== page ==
Ponting stands up for embattled Hobart
Sturdy, strident and implacable, the graven image of Ricky Ponting now overlooks the nets at Bellerive Oval. His pull shot is frozen in time as it is in the minds of the millions who watched his storied Test career.
Sadly for Hobart, the place of its Test match in the Australian cricket calendar is nowhere near as certain, with a concerted push for other venues such as Canberra to forge ahead next summer. For Ponting, the unveiling of his statue was thus a moment of bittersweet duality - on one hand the acknowledgement of his many achievements and Tasmania's role in shaping them, on the other a very desperate battle to keep Hobart on the Test match roster.
It is some years since Ponting lived in Hobart. He relocated to Sydney at the height of his international playing days, and in retirement has shifted down to Melbourne, about an hour's flight away. But his memories of the Tasmanian capital, and also his hometown of Launceston in the north of the state, remain exceptionally fresh, and he is adamant that Bellerive should remain a part of Test match scheduling in future.
Moreover, he thinks the ground deserves a better allotment of matches than currently offered. Only then, Ponting thinks, can Hobart's cricket worth be truly measured.
"There will be Test cricket here as far as I'm concerned - I think some of the criticism has been a bit unfair," Ponting said. "What I would like to see is that Hobart and Tasmania get a Test match every year. It's pretty hard to make assumptions on Tasmanian cricket or people coming to watch Test cricket in Australia when there's no continuity about where the games are.
"The Tasmanian public are being judged on Test matches against lower-ranked teams. Let's have an Ashes Test match, let's have a Test match against South Africa, let's have a Test match against India here and then we can start making some judgements and comparisons with other venues around Australia. I've got my Tasmanian hat on obviously, but I think that's really fair. And hopefully the Hobart and Tasmanian public turn out over the next few days."
Part of Ponting's argument is that of the federalists who emanate from Australia's smaller states. Any purely economic argument about cricket scheduling will invariably settle on fixtures in New South Wales and Victoria. Ponting echoed nothing so much as those who argued successfully for each state to retain some sort of representation on the CA board in order to prevent a drain of cricket from Tasmania, South Australia, Western Australia and Queensland.
"I think that's vitally important in Australia," Ponting said. "One of the great things about playing Test cricket in Australia is that you get to sample different conditions in every state - every state has their wicket conditions and characteristics are all different and that's the great thing about the world game. It's the same when you go to India and South Africa, the different conditions in the states and provinces - you've got different pitch conditions everywhere.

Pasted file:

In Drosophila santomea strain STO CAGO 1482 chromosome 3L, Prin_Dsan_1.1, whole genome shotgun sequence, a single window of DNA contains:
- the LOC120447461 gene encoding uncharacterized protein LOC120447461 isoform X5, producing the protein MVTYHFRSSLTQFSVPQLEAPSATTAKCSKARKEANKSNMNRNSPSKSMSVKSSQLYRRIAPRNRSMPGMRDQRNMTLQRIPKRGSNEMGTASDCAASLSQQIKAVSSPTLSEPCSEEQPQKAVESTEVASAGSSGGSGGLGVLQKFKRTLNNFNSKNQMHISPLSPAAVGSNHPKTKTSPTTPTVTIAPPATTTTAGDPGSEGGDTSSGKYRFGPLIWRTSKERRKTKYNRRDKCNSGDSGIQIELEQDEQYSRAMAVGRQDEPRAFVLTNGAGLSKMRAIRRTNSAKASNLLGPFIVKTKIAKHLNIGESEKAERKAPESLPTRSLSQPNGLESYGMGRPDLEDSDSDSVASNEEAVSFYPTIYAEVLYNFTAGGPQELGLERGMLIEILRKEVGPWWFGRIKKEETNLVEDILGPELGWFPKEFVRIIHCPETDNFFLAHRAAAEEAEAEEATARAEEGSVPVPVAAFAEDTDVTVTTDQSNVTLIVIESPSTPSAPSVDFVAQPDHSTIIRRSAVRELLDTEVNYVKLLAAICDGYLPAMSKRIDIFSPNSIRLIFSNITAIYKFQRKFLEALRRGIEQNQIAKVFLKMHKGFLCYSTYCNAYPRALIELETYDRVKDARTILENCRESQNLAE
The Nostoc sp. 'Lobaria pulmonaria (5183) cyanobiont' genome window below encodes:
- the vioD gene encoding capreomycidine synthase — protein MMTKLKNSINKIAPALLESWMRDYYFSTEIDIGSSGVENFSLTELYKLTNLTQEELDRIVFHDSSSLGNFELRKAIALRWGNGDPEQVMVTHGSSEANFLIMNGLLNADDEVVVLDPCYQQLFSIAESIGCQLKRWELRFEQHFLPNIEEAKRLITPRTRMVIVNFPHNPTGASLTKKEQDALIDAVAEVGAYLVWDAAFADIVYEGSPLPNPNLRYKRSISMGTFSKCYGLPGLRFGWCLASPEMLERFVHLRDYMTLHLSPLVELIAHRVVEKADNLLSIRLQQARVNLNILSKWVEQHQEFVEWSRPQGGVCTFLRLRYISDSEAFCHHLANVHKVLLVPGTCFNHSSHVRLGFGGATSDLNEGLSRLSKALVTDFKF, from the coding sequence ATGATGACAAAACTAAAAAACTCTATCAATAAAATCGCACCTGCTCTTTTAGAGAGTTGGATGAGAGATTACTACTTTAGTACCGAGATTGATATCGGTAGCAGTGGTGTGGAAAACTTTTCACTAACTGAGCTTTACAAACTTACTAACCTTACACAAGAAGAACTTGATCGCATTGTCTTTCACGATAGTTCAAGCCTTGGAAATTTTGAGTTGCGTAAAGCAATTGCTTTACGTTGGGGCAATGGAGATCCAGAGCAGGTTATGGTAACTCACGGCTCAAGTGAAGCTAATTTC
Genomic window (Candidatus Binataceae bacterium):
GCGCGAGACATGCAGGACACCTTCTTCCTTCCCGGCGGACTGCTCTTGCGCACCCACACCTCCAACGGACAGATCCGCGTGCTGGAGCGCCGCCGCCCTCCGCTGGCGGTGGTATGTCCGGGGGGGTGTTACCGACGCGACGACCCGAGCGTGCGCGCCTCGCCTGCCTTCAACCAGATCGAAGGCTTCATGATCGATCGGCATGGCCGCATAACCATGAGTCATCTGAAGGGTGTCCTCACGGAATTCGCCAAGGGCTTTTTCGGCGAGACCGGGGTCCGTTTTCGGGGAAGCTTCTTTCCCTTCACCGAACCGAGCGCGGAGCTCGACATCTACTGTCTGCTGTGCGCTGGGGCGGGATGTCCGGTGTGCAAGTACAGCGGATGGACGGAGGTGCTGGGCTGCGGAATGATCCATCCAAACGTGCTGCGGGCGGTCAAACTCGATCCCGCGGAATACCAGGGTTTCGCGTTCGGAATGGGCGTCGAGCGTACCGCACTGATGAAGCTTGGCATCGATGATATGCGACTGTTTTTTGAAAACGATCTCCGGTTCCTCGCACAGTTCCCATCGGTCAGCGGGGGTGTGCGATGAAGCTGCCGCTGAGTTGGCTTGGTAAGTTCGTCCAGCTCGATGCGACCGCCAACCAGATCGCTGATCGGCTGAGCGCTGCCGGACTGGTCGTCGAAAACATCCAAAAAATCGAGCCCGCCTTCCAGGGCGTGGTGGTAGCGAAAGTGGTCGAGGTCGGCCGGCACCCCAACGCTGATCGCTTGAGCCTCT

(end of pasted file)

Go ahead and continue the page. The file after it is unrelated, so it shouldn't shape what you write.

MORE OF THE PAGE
"I hear the business side of it but as far as I'm concerned it's more than that, it's about the fabric of the game in our country. And we've got to do what we can to support the more traditional hosts, if you like, around our country. Let's do whatever we can to help them out along the way."
One of Ponting's wider suggestions was for greater consultation of what fans of the game desired in each state and country. "What we need to do is get out there to the public and ask them what they want out of a day's Test cricket. Have we actually done that?" he asked. "Have we been to India and asked them what they want and why they're not going to Test match cricket? I think that's a good starting point.
"We would love to see more people come to this game. And it's not like Tasmanians don't love their cricket, the Hurricanes' Big Bash games they have here are sold out every game. So once again let's get out and ask the public what they want out of a day's Test cricket. Is it lower ticket prices and cheaper food at the ground? Let's ask them what it is."
To that end, the Cricket Tasmania chief executive David Johnston outlined one of Hobart's major problems - unlike Brisbane, Adelaide, Melbourne and Sydney in particular, it lacks a set place in the cricket calendar. So it is that Tasmania and Hobart have an ever greater number of tourists every year, but no sort of cricket pilgrimage tradition as enjoyed by many of the other states.
"In general terms, if we can get a consistent place in the Test match or international programme in November or December every year, we can plan around it," Johnston said. "The Big Bash is very successful, but it's a different market, young families, mothers and children, so Test matches are more for traditionalists, we want to give both markets what they're looking for."
One potential pathway forward is a day/night Test, something the state duelled for with South Australia before Adelaide Oval was awarded the honour. Ponting has been an arch traditionalist in many ways, but in the cause of retaining Test cricket at Bellerive, even his fixed ideas were more flexible about hosting floodlit matches at the ground.
"I think Hobart and Adelaide were the last two for the day/night Test match we've just played," Ponting said. "If that's what it's going to take down here then absolutely. We've heard from Cricket Australia the last few months about the right time, the right place for day/night Test cricket, and if attendances are down the next few days then it might be exactly what Hobart needs.
"We've got unbelievable facilities here now, it's world class with the stands, with the lights, it's what you'd expect for an international cricket venue, so why not?"
Daniel Brettig is an assistant editor at ESPNcricinfo. @danbrettig